Men watch my videos. That’s right. My highest performing demographic for the YouTube videos I create are men between the ages 35 -54. In fact, 72% of viewers of my YouTube videos are male.
Since technology is still primarily a male dominated field and that is the topic I focus on for most of my content, it’s not surprising to see this. I like to take take it a step further and say that decision makers watch my videos. How do I know this? Because my online social content has attracted many of my clients. They see my work, they feel they can relate to it and I understand their problems.
I was recently asked by a company about my demographics. When you’re talking with companies about opportunities and campaigns, they want to see social proof. Are they people they need to reach paying attention to your content? Social Proof as defined by Wikipedia is “informational social influence” upon a person’s actions or decisions. While there are many “social media experts” and “digital strategists” running around saying they can turn the tides on buying decisions, in the end, real people want real solutions to their problems.
That’s what I provide via my video content. I focus on business technology because for the last six years, I’ve been a consultant helping companies make decisions about technology. I’ve also implemented a lot of that technology for the same companies.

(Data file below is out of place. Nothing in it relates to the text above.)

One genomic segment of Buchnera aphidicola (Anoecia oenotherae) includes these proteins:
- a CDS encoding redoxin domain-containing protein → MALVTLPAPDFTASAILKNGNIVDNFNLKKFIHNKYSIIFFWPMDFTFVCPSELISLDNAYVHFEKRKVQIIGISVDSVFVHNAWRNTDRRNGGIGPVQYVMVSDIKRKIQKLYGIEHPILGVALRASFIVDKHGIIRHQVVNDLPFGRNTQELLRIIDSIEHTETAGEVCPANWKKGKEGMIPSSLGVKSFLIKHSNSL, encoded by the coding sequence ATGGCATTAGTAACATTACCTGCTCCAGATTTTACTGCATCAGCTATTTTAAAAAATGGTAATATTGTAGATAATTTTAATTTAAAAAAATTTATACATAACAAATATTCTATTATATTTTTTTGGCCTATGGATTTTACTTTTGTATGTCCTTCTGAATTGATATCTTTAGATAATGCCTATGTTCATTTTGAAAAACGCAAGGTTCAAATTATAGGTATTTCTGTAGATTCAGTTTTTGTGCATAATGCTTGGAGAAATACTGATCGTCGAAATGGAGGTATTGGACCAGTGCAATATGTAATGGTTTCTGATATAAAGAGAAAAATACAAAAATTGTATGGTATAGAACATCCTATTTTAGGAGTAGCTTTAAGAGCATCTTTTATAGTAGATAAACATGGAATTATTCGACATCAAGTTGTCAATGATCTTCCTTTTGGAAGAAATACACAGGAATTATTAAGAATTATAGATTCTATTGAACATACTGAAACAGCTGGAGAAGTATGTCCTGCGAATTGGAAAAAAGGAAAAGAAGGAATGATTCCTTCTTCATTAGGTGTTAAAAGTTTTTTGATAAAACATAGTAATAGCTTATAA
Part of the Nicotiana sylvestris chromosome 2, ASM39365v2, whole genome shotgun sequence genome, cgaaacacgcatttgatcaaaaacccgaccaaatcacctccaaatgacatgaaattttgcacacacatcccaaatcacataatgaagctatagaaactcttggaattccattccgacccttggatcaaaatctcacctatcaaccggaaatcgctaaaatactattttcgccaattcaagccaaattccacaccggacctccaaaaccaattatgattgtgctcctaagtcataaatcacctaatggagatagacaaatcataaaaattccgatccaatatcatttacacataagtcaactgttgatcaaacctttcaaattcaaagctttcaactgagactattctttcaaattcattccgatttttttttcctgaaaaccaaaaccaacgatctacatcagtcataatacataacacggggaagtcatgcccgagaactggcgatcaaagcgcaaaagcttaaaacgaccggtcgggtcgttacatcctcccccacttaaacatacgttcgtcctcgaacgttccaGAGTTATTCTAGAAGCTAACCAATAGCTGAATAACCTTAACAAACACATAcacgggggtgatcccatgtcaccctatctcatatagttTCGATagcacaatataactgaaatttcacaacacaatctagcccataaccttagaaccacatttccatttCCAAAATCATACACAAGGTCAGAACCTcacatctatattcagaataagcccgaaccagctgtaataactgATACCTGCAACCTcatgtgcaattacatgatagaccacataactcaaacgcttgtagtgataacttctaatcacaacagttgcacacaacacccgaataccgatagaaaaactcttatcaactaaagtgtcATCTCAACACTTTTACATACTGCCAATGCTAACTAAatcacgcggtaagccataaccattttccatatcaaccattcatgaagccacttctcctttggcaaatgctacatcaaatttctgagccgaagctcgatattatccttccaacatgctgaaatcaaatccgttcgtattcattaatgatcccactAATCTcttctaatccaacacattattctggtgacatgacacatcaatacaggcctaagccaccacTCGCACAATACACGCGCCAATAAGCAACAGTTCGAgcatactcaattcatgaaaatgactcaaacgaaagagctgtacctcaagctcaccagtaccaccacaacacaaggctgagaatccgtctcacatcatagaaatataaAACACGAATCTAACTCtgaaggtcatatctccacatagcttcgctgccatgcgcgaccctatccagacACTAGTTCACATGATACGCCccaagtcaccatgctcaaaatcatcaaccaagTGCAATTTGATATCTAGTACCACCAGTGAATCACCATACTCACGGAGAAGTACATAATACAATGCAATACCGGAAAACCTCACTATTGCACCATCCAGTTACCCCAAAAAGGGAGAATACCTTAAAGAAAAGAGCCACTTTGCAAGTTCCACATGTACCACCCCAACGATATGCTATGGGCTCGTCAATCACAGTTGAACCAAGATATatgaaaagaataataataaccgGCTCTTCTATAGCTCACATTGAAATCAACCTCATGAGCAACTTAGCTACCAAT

While I have made videos about other topics that address other areas of my life including dating, curly hair and even menstrual cramps, I always come back to what I’m most passionate about: helping people feel good about technology.
Now am I saying that the women who watch my videos are only watching the non-technology ones? No, not at all. In fact, since moving to San Francisco, I’ve met more women in technology in one year than I met in my entire life living in Minneapolis. And I mean seriously amazing, smart, creative, hard working, brilliant women doing big things. I simply want to point out that I do create videos that are about my life, my interests and my problems I struggle with and some of those have to do with me being female.
In fact, this sort of combination of lifestyle and technology content has landed me gigs. The lawyer in Maryland who invited me to speak about technology tools for faith based organizations saw one of my hair videos and then on the sidebar saw my technology videos. She could relate and reached out so her conference audience could gain knowledge.
One video I really like is the one I did about the travel planning website, hipmunk:
When I create video content I do three things:
- Focus on topics people are interested in
- Speak from the heart
- Share my experience
This keeps my content authentic, genuine and to the point (well, most of the time, I do have a few rambling videos!).
So keep in mind it’s not always about how many Twitter followers you have, how many blog posts you’ve written or name dropping when you meet someone; it’s about delivering value.
That said, one thing I’m looking to do in 2012 is to improve the production quality of my videos. For me this means lighting, transitions and tent poling around events like holidays, news stories and events.